Many districts are about to get a big boost in funding for the most flexible piece of the Every Student Succeeds Act: the Student Support and Academic Enrichment Grants, better known as Title IV of the law. The program just got a big, $700 million boost from fiscal 2017 to fiscal 2018, bringing its total funding to $1.1 billion. And it could get even more money next year, because the House appropriations subcommittee in control of federal education spending is seeking $1.2 billion for the program in new legislation.
Districts can use Title IV funding for a wide range of activities that help students become safer and healthier, more well-rounded, or make better use of technology. And districts have a lot of leeway to customize Title IV to their needs. However, districts that get $30,000 or more must do a needs assessment, and spend at least 20 percent on an activity that makes students safer, and 20 percent on something that makes kids more well-rounded.
So how do districts plan to spend the money? Three education groups—AASA, the School Superintendents Association, the National Association of Federal Program Administrators, and Whiteboard Advisors—surveyed districts to find out. Since May, 622 districts have responded to the survey.
Here’s a breakdown of the findings so far:
A majority of the districts surveyed, 63 percent, said they wanted to spend at least a portion of their Title IV funds on making students safer, with school counseling the second-most popular choice at 43 percent:
In terms of using Title IV funding to help students become more well-rounded, districts picked STEM and social and emotional learning areas as the top two priority areas:
Sixty-one percent of districts said they were planning to spend Title IV money on positive behavioral Interventions to make students safer and healthier. Creating safe and supportive learning environments was another popular strategy:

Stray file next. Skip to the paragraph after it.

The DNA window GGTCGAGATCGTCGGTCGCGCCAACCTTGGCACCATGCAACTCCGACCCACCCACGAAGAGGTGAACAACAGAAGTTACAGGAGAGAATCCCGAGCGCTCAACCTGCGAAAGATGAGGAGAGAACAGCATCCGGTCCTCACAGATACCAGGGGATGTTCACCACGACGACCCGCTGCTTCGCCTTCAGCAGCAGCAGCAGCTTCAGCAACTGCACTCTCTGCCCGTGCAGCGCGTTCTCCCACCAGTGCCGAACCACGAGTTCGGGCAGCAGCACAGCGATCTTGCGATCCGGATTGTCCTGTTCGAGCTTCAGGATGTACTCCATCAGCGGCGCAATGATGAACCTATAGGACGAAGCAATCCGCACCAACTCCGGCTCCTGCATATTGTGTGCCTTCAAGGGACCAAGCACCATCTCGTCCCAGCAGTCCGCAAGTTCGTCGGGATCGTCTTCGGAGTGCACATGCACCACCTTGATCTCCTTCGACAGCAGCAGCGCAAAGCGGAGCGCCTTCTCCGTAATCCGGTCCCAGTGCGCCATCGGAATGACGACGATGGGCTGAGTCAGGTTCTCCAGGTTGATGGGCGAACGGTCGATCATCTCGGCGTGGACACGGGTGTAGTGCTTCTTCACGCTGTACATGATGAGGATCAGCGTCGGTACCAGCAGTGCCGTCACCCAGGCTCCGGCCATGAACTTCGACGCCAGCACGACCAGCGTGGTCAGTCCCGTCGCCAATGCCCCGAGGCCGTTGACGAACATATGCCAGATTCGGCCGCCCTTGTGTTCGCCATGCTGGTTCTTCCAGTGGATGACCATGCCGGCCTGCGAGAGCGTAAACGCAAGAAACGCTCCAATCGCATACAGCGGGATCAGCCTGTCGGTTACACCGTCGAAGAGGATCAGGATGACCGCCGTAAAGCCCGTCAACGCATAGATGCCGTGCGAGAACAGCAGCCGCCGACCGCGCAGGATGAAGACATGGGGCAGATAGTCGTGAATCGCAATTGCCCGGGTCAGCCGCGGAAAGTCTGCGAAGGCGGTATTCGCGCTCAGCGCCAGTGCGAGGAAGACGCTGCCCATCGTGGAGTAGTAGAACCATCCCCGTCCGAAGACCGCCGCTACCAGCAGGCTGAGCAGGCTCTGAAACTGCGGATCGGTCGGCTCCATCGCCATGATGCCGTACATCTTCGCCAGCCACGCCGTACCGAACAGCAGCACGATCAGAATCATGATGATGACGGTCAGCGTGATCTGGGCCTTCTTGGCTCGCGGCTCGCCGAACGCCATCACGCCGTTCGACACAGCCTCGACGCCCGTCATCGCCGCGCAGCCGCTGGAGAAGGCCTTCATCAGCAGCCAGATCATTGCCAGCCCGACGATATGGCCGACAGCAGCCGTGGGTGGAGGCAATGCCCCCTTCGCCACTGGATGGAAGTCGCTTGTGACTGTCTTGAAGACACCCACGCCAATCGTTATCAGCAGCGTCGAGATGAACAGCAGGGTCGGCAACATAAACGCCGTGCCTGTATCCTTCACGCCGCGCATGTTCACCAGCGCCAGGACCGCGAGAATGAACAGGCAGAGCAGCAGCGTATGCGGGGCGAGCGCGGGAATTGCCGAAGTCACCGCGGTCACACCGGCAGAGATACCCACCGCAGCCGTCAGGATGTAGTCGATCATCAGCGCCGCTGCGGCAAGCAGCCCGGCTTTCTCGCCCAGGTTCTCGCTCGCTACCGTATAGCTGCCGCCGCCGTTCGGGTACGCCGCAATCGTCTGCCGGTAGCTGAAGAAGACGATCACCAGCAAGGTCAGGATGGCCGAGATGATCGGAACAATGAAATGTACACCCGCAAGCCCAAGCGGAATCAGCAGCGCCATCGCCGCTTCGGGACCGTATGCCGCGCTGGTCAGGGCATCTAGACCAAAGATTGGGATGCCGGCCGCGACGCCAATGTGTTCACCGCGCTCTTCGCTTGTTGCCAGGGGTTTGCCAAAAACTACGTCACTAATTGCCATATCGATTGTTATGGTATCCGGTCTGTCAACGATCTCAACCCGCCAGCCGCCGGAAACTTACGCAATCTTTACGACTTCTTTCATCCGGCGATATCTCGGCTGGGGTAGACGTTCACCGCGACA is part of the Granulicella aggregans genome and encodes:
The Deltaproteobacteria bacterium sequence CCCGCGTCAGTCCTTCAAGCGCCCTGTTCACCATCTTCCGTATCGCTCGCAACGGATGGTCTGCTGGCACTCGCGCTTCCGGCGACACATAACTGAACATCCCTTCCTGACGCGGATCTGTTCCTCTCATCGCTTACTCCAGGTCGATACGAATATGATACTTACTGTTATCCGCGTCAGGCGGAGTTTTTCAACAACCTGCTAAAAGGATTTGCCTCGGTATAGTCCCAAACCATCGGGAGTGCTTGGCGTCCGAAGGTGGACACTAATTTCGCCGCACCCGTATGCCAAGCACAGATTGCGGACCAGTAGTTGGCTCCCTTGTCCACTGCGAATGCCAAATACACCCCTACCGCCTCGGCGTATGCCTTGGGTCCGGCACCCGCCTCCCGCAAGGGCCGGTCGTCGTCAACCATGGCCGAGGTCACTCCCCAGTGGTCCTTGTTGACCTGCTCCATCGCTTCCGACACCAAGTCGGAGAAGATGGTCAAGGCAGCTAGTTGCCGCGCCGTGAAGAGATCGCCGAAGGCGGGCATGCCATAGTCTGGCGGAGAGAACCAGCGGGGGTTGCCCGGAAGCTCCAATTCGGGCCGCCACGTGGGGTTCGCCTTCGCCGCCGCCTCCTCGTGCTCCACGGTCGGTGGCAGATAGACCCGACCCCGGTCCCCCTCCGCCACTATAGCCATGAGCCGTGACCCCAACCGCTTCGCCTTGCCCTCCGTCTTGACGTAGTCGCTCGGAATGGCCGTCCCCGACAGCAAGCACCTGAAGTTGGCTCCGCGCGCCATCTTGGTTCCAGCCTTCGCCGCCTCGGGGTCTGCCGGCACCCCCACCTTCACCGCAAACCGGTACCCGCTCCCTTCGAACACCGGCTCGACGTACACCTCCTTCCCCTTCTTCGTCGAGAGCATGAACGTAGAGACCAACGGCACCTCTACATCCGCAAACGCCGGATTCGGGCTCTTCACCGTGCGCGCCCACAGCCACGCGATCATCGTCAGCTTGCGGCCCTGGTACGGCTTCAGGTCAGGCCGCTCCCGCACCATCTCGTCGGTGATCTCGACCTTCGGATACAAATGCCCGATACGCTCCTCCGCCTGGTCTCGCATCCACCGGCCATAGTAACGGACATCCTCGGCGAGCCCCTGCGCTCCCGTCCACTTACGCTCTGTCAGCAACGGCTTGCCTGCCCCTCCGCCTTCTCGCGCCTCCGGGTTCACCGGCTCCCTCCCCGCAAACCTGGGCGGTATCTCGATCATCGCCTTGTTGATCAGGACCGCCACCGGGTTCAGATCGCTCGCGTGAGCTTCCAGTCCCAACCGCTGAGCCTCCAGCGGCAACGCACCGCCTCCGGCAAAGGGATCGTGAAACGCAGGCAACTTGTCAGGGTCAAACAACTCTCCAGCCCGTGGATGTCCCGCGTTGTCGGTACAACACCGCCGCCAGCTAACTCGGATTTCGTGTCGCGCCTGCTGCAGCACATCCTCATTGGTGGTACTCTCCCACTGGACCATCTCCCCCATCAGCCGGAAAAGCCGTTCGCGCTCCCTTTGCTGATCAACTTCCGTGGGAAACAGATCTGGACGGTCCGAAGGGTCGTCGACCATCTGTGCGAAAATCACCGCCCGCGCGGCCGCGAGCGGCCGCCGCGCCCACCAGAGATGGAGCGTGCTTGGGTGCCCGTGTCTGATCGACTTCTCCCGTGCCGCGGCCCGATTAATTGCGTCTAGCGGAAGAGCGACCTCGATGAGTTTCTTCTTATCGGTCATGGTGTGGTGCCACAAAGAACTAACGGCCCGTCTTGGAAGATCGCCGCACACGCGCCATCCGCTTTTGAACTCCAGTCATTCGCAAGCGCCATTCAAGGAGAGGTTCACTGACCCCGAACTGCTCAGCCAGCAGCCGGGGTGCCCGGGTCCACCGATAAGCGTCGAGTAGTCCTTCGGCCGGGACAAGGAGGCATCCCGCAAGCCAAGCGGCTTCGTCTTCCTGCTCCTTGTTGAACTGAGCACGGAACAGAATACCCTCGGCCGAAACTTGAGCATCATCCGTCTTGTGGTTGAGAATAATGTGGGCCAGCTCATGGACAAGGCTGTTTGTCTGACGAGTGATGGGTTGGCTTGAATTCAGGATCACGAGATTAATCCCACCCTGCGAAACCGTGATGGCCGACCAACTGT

More than half of districts surveyed, 55 percent, said they would like to use Title IV to support professional development and collaboration, in order to make education technology more effective. Districts were also interested in using these dollars for blended learning.
Most districts surveyed—76 percent—don’t plan to transfer the money to other parts of ESSA, even though that’s allowable under the law.
Even though Title IV just got a big increase from lawmakers, not everyone loves it. The Trump administration, for instance, has moved to zero out the program in both of its budget requests. District leaders told the surveyors that this instability influences their spending decisions.
“Districts are grateful for the additional funding, however, the instability of the funding is a huge obstruction to making meaningful, sustained and institutional progress,” one respondent wrote. “Not knowing if you will have the funds from year to year means that most districts look for one shot programs. If we knew this funding was guaranteed for three to five years, then it would allow us to plan, hire staff, and find ways to institutionalize programs in terms of training, etc.”
Want more on Title IV? Check out this explainer. And if you want to dive even deeper, check out an archived version of this webinar.
Image via Getty Images